According to the Centers for Disease Control, the human papillomavirus is spread through vaginal, anal or oral sex with an infected person - whether or not that person exhibits signs or symptoms of HPV at the time of contact. Anyone who is sexually active can get HPV and in some cases symptoms do not show up for many years. WebMd notes that as of 2014, there is no cure for HPV, however it often goes away on it's own and if not, there are treatment options available.
HPV infection is quite common among sexually active adults. According to WebMD, about 20 million Americans are infected as of 2014. The Mayo Clinic lists a number of risk factors that increase the chances of contracting the HPV infection, including age, number of sexual partners, damaged skin, a weakened immune system and personal contact with an HPV-infected person.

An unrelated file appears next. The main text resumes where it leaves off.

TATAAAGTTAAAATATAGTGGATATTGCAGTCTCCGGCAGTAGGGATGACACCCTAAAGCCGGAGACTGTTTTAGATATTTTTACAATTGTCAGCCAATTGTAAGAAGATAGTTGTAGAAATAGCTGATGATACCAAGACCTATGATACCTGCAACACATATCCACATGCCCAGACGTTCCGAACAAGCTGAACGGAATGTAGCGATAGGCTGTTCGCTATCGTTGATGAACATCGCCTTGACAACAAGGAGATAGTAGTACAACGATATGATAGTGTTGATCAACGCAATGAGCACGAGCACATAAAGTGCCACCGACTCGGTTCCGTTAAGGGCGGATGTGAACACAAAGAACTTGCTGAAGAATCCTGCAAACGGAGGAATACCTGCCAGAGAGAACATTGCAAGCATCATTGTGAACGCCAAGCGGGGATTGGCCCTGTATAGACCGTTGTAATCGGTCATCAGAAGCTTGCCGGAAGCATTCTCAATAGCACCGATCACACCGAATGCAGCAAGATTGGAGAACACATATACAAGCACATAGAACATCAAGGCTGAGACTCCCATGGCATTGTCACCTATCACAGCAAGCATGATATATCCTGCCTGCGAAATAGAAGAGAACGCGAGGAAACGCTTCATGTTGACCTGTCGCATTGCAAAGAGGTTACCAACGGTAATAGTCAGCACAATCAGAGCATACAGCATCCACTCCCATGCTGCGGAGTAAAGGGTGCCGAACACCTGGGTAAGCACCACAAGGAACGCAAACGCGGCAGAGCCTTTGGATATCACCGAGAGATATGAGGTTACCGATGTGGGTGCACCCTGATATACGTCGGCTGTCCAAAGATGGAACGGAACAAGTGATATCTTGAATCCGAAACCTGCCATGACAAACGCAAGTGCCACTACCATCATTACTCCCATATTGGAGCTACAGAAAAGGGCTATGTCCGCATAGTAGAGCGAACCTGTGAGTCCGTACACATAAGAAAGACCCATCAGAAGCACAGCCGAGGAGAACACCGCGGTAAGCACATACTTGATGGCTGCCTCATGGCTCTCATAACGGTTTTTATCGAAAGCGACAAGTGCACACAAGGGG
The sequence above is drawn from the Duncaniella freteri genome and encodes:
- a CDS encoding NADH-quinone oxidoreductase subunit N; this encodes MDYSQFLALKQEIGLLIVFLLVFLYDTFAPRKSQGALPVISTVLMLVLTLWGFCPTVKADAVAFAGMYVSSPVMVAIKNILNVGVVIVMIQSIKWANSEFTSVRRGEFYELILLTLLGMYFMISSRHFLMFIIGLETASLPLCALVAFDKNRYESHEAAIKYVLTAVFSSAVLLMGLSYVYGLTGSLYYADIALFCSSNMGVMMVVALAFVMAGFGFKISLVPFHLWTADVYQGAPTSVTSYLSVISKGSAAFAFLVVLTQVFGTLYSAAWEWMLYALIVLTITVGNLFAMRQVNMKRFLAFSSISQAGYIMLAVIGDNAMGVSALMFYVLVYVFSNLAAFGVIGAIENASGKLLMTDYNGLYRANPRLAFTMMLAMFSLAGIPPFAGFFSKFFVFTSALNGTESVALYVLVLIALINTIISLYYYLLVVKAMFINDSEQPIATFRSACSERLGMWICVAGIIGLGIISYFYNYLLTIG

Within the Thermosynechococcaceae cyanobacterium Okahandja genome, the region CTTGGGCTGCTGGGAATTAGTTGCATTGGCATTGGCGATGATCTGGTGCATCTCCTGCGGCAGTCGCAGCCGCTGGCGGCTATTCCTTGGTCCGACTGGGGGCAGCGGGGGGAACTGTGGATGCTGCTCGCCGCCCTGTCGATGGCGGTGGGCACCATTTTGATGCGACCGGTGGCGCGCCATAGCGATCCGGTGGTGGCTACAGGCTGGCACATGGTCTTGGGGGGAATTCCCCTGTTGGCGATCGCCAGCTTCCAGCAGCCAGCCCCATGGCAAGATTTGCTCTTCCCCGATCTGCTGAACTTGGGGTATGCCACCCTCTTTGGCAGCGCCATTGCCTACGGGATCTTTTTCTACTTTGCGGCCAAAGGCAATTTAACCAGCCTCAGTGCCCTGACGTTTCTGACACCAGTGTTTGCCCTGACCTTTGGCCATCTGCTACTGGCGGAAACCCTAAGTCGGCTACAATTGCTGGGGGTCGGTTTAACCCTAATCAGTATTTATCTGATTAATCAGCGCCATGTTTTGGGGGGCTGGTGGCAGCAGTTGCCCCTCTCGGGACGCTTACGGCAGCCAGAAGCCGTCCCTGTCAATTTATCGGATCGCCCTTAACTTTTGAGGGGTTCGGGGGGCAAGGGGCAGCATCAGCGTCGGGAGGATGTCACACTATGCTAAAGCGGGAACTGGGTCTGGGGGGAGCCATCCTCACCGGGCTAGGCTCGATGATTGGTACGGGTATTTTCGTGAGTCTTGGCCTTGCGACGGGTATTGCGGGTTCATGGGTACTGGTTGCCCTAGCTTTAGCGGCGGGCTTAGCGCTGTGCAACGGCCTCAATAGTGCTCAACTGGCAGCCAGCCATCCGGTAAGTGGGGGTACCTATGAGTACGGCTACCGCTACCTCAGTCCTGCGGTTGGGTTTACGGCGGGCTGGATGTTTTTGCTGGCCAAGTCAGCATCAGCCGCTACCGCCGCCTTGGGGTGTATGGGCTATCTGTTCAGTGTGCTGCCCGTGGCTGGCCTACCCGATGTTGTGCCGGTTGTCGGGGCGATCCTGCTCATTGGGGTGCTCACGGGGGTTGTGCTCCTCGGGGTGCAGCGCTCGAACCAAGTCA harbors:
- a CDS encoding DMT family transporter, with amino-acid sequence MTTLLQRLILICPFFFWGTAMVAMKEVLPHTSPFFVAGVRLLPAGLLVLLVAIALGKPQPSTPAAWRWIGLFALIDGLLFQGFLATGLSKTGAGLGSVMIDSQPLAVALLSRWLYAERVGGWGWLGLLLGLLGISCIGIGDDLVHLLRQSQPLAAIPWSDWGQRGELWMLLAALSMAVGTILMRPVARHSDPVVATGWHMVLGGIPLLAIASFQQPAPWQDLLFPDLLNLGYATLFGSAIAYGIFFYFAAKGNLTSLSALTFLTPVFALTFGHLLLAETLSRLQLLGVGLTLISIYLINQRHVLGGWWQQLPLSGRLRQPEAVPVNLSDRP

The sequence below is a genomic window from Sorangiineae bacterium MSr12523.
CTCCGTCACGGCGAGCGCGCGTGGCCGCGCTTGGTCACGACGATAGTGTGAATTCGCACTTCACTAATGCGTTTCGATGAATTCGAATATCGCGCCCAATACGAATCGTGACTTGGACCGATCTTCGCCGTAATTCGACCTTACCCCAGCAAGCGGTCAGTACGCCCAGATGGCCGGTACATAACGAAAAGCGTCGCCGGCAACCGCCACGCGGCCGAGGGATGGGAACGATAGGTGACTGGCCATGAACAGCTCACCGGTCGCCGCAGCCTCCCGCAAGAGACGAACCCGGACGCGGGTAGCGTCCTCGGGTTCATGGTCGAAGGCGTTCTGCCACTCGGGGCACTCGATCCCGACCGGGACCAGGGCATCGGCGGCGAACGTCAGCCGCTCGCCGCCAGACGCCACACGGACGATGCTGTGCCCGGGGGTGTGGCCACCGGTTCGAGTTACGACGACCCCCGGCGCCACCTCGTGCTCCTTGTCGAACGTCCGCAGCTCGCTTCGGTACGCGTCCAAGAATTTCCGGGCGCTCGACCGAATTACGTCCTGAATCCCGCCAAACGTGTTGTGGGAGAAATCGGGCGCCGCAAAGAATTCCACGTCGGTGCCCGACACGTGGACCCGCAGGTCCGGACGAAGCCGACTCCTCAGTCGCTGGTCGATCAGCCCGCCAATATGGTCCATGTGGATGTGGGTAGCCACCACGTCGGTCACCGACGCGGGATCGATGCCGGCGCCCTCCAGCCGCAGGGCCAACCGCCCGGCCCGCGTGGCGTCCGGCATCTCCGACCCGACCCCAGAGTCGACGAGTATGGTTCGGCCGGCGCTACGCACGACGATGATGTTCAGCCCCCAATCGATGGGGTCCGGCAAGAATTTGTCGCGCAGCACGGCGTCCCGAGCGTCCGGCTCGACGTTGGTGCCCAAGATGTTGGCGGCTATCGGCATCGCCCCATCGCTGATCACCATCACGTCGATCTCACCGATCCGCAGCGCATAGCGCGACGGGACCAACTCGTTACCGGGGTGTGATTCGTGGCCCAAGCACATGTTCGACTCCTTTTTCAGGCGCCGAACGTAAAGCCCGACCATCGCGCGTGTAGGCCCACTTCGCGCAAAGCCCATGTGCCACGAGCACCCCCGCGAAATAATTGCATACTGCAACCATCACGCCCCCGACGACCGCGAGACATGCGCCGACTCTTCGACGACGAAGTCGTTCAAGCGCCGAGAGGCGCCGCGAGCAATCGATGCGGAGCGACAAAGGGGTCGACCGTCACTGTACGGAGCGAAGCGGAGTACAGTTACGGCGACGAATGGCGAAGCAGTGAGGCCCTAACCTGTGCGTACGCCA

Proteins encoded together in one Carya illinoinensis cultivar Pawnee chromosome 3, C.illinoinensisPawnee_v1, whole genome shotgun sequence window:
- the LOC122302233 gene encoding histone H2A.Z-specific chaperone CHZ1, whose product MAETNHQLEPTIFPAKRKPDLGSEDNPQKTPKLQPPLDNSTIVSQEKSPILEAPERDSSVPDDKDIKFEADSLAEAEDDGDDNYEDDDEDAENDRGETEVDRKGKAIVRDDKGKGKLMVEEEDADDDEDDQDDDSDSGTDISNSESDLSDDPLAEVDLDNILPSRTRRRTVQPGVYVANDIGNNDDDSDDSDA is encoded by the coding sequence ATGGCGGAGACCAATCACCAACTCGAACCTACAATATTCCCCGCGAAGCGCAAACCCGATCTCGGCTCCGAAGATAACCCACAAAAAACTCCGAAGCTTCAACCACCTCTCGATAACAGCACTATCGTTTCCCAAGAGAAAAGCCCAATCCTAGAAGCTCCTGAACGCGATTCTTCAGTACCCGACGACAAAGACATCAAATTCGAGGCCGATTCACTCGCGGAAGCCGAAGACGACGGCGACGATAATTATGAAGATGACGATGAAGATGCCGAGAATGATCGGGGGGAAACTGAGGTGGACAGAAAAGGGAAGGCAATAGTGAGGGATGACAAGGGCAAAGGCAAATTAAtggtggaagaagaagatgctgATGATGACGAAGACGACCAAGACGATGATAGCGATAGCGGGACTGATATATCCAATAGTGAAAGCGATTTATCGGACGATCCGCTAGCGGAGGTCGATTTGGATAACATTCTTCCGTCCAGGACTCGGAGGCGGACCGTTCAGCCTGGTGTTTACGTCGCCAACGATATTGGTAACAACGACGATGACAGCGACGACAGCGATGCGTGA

As of 2014, there are two types of preventative HPV vaccines. According to Planned Parenthood, these vaccines, called Gardasil and Cervarix, protect against HPV types 16 and 18, which are responsible for 70 percent of cervical cancer cases. Gardasil also protects against HPV types 9 and 11, which cause nine out of 10 cases of genital warts. Planned Parenthood states that both vaccines work by causing the body to create antibodies to these types of HPV, preventing future infection.